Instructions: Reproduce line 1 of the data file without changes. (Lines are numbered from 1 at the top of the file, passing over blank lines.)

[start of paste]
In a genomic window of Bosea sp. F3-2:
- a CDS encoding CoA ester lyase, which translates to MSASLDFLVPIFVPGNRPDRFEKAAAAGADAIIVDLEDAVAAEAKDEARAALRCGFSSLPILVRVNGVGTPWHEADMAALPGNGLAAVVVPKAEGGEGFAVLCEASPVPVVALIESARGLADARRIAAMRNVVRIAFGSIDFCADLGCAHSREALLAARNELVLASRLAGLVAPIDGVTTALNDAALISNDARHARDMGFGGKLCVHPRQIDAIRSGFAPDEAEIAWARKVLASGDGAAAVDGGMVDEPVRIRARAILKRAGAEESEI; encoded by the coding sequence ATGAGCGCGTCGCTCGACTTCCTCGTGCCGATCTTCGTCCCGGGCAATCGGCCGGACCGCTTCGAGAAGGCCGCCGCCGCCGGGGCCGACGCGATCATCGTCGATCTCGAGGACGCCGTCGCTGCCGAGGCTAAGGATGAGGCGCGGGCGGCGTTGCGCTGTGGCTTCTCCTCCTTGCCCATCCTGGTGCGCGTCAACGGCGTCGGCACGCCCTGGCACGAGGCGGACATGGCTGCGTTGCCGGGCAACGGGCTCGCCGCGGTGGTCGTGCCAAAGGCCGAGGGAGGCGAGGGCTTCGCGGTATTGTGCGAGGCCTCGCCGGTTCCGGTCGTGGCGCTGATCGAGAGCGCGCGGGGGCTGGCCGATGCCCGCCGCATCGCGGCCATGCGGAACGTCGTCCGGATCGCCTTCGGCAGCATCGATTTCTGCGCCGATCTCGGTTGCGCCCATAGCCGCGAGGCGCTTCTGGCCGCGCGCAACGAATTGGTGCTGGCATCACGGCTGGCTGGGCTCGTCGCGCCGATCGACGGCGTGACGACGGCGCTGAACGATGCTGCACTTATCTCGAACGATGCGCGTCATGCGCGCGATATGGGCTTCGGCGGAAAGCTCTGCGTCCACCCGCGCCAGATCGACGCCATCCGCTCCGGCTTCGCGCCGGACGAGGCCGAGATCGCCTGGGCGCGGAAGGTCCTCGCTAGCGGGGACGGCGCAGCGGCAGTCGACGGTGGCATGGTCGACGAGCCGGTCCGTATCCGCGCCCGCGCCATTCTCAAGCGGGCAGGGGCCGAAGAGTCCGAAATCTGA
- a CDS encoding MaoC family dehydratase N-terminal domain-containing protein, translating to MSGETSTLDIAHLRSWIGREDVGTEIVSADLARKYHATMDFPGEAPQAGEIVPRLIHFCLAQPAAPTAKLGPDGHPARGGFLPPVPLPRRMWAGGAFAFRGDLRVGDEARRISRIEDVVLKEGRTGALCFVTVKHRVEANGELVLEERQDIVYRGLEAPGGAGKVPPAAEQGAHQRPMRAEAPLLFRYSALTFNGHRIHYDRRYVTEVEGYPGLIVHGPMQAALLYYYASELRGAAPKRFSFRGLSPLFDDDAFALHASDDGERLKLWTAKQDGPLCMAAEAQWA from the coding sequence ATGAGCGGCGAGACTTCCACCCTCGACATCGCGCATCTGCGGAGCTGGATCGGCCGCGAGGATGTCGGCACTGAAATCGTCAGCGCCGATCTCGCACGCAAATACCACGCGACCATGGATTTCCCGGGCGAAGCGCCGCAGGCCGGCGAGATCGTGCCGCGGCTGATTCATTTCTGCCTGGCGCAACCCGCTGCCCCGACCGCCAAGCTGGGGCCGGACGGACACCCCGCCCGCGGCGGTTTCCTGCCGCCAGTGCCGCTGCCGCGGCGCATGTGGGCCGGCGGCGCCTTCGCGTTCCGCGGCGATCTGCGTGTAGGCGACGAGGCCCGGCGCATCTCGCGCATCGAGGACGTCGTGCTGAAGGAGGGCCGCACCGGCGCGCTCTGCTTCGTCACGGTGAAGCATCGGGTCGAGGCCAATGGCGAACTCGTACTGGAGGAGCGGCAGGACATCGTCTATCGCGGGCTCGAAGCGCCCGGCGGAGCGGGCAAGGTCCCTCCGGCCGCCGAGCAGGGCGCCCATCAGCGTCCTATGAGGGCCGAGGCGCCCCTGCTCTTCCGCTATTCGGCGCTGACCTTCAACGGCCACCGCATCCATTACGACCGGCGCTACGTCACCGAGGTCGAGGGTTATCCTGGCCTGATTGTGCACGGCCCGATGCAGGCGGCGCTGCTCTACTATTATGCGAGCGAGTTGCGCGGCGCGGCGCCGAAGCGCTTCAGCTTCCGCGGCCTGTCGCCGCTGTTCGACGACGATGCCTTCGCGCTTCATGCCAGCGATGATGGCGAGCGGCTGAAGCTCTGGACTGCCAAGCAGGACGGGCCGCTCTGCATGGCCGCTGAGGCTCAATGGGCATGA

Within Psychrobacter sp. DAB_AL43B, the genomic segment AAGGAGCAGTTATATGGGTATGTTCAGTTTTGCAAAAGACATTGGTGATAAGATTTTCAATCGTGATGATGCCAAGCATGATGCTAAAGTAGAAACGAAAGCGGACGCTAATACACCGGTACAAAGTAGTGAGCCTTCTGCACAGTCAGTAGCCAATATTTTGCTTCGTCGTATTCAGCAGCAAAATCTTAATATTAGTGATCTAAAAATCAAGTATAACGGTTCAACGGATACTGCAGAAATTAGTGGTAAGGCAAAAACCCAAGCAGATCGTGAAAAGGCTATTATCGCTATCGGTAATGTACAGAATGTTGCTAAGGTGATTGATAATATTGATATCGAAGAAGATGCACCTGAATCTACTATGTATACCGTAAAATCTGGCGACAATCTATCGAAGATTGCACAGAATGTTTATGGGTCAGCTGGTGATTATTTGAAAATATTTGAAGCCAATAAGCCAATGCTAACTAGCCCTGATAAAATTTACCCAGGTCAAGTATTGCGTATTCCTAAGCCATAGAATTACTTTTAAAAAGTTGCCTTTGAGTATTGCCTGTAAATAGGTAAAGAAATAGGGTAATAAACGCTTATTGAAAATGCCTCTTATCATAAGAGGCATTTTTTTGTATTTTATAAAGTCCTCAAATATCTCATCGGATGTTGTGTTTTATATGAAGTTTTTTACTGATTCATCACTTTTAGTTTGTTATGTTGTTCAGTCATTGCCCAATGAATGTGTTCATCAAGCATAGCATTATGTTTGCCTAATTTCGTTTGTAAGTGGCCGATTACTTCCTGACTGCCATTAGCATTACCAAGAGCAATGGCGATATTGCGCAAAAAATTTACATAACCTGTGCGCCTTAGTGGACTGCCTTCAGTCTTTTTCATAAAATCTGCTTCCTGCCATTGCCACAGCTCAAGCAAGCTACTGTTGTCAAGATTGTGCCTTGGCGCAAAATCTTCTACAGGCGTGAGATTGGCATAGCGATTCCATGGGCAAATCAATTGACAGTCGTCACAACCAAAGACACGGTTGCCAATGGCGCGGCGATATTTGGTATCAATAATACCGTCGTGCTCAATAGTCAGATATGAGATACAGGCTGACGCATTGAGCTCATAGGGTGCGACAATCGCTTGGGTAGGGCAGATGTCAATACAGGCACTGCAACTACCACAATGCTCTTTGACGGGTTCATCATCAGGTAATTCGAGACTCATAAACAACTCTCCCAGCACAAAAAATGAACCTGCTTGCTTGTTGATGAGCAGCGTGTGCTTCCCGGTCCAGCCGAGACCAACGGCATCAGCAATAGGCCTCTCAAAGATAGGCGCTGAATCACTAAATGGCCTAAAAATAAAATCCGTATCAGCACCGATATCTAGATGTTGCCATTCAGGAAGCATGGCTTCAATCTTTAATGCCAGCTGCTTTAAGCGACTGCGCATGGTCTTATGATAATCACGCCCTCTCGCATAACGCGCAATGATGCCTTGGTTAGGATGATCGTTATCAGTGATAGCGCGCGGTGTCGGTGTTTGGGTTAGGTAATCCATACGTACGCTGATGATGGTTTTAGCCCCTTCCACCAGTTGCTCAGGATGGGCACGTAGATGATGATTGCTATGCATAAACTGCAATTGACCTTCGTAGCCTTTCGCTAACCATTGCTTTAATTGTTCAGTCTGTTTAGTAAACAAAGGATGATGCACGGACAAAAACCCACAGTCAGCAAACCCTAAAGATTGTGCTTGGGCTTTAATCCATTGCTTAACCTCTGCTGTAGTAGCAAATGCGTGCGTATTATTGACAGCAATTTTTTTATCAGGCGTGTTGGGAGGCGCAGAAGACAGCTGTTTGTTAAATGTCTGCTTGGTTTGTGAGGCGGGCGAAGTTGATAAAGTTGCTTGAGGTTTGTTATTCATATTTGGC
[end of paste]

In a genomic window of Bosea sp. F3-2: